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Neuroscience For Kids

The Synapse

syn Neurons have specialized projections called dendrites and axons. Dendrites bring information to the cell body and axons take information away from the cell body.

Information from one neuron flows to another neuron across a synapse. The synapse contains a small gap separating neurons. The synapse consists of:

  1. a presynaptic ending that contains neurotransmitters, mitochondria and other cell organelles
  2. a postsynaptic ending that contains receptor sites for neurotransmitters
  3. a synaptic cleft or space between the presynaptic and postsynaptic endings.

earHear IT!: Axon | Dendrite | Myelin | Neuron | Neurotransmitter | Soma | Synapse | Vesicle

Electrical Trigger for Neurotransmission

For communication between neurons to occur, an electrical impulse must travel down an axon to the synaptic terminal.

Neurotransmitter Mobilization and Release

At the synaptic terminal (the presynaptic ending), an electrical impulse will trigger the migration of vesicles (the red dots in the figure to the left) containing neurotransmitters toward the presynaptic membrane. The vesicle membrane will fuse with the presynaptic membrane releasing the neurotransmitters into the synaptic cleft. Until recently, it was thought that a neuron produced and released only one type of neurotransmitter. This was called "Dale's Law." However, there is now evidence that neurons can contain and release more than one kind of neurotransmitter.

Diffusion of Neurotransmitters Across the Synaptic Cleft

The neurotransmitter molecules then diffuse across the synaptic cleft where they can bind with receptor sites on the postsynaptic ending to influence the electrical response in the postsynaptic neuron. In the figure on the right, the postsynaptic ending is a dendrite (axodendritic synapse), but synapses can occur on axons (axoaxonic synapse) and cell bodies (axosomatic synapse).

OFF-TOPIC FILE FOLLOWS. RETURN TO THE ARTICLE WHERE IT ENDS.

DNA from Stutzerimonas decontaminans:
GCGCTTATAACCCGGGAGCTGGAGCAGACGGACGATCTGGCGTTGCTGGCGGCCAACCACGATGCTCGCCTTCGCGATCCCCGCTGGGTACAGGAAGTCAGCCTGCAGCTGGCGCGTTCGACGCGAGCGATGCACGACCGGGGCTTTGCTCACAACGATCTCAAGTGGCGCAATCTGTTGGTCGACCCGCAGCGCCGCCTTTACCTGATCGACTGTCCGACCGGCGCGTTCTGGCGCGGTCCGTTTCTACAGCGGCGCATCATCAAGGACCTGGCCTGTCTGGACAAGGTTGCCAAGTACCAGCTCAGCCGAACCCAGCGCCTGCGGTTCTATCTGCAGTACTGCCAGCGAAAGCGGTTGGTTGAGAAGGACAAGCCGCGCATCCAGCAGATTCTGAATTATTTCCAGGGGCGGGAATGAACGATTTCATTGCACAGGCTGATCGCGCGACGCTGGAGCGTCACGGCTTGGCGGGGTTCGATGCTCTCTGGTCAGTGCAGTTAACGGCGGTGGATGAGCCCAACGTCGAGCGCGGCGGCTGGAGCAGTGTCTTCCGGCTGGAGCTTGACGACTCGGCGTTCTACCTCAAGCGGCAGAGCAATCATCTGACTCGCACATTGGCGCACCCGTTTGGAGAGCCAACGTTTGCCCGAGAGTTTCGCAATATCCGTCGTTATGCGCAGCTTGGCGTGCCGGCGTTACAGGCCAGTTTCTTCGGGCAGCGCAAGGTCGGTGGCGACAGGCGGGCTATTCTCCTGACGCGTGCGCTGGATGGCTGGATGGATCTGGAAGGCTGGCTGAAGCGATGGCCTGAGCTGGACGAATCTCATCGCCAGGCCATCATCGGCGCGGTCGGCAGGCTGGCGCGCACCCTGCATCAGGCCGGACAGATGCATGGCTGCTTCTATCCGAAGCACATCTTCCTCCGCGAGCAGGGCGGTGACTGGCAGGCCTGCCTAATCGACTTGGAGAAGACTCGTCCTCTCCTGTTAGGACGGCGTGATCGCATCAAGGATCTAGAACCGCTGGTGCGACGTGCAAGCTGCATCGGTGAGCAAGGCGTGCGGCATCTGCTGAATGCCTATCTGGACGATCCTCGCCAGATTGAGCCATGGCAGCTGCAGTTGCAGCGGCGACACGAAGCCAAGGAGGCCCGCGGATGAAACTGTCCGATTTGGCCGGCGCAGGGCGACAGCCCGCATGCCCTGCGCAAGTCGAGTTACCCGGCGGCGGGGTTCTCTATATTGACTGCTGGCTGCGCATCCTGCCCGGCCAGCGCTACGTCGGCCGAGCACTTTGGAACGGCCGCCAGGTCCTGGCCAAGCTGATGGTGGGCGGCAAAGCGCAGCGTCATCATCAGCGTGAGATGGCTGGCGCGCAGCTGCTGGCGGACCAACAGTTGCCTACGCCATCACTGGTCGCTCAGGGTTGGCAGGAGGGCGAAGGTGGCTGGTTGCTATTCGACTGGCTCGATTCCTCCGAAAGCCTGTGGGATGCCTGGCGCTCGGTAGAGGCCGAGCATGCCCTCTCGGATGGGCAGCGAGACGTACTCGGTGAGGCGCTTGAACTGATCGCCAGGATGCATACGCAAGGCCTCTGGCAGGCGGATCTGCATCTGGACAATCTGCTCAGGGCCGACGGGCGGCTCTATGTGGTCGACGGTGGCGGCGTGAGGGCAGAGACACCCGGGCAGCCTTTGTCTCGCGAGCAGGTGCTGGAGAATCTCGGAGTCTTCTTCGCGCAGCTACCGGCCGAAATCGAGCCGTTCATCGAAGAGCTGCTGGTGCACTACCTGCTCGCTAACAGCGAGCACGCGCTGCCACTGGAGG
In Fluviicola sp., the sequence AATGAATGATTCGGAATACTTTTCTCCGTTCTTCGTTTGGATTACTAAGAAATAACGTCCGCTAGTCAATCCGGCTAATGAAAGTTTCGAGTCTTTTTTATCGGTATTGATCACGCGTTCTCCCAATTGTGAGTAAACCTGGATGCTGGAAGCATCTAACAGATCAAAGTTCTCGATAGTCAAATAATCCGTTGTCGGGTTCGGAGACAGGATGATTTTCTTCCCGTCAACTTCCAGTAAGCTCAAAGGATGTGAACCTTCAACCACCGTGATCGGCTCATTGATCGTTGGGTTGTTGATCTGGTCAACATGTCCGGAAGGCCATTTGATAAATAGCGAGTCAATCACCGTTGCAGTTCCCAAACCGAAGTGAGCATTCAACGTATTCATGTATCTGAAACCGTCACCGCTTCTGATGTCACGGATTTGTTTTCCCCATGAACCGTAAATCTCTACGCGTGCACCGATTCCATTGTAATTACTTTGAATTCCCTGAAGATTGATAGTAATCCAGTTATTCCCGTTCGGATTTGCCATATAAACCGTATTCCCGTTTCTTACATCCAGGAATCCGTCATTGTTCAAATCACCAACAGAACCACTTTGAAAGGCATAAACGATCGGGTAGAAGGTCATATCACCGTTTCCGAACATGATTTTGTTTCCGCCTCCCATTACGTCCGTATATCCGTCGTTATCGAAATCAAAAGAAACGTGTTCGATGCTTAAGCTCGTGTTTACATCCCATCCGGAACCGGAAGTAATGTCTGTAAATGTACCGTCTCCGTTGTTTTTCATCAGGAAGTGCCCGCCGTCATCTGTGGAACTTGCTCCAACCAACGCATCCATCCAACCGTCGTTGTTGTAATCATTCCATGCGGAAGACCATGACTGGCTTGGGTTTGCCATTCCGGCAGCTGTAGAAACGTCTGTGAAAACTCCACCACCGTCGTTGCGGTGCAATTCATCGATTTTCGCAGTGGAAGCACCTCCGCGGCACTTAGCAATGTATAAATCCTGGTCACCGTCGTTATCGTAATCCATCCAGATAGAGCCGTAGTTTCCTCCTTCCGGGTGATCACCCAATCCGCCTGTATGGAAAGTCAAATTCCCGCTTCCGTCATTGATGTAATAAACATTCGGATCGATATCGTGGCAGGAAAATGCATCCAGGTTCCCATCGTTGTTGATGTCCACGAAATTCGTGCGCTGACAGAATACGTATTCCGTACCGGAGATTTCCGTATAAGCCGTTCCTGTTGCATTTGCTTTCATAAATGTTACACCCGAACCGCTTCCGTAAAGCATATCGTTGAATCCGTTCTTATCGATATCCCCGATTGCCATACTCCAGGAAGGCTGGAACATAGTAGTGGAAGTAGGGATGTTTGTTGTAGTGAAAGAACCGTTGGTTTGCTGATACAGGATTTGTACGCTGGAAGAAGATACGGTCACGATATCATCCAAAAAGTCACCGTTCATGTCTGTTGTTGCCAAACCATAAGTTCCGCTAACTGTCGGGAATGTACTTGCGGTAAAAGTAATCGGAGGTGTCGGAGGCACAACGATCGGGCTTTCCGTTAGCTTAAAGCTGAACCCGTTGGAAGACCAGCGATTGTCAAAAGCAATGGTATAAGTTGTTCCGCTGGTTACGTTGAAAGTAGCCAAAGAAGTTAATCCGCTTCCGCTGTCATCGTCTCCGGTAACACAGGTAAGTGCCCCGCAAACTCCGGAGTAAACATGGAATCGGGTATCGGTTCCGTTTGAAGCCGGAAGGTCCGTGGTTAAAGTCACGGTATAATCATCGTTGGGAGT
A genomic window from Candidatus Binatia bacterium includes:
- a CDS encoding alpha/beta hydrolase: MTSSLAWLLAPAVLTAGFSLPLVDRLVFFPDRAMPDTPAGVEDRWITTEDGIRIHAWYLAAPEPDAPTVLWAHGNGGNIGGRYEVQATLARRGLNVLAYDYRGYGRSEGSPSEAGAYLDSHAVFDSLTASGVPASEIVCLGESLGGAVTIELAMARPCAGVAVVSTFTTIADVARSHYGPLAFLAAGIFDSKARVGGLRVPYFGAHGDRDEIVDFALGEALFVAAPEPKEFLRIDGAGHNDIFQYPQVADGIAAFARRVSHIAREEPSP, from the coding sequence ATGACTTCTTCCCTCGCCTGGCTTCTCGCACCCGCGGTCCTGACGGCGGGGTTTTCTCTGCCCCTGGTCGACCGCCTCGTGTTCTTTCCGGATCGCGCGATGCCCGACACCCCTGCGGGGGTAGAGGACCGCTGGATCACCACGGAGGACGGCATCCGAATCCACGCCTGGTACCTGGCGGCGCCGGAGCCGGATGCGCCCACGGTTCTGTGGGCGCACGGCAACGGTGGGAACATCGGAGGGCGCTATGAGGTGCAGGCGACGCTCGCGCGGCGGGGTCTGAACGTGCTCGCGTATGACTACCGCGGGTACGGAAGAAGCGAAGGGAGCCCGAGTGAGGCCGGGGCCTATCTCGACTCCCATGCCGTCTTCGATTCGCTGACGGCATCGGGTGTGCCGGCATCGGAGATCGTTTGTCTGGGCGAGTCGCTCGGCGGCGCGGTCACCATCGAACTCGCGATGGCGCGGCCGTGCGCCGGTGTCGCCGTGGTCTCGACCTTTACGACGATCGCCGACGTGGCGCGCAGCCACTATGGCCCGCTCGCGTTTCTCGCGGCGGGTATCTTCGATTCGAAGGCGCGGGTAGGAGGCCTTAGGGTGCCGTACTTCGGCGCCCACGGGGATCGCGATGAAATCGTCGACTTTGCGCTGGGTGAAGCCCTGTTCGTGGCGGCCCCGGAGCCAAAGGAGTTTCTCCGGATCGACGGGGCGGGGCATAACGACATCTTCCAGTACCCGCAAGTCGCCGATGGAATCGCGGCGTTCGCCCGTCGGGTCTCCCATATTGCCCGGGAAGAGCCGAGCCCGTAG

When a neurotransmitter binds to a receptor on the postsynaptic side of the synapse, it changes the postsynaptic cell's excitability: it makes the postsynaptic cell either more or less likely to fire an action potential. If the number of excitatory postsynaptic events is large enough, they will add to cause an action potential in the postsynaptic cell and a continuation of the "message."

Many psychoactive drugs and neurotoxins can change the properties of neurotransmitter release, neurotransmitter reuptake and the availability of receptor binding sites.

Types of Synapses

Happy 116th Birthday to the word "SYNAPSE." In 2013, the word "synapse" turned 116 years old. The word synapse was first used in a book called A Textbook of Physiology, part three: The Central Nervous System, by Michael Foster and assisted by Charles S. Sherrington, in 1897. It was probably Charles S. Sherrington who coined the term synapse. The word "synapse" is derived from the Greek words "syn" and "haptein" that mean "together" and "to clasp," respectively.

"You are your synapses. They are who you are."
--- Joseph LeDoux, 2002 (in Synaptic Self)

See some synapses "Up Close and Personal".

Play the Interactive Word Search Game on the neuron and neurotransmitters. Play an Outside Game to reinforce what you have learned about the synapse. Color the synapse online: Picture 1| Picture 2

Copyright © 1996-2012, Eric H. Chudler All Rights Reserved.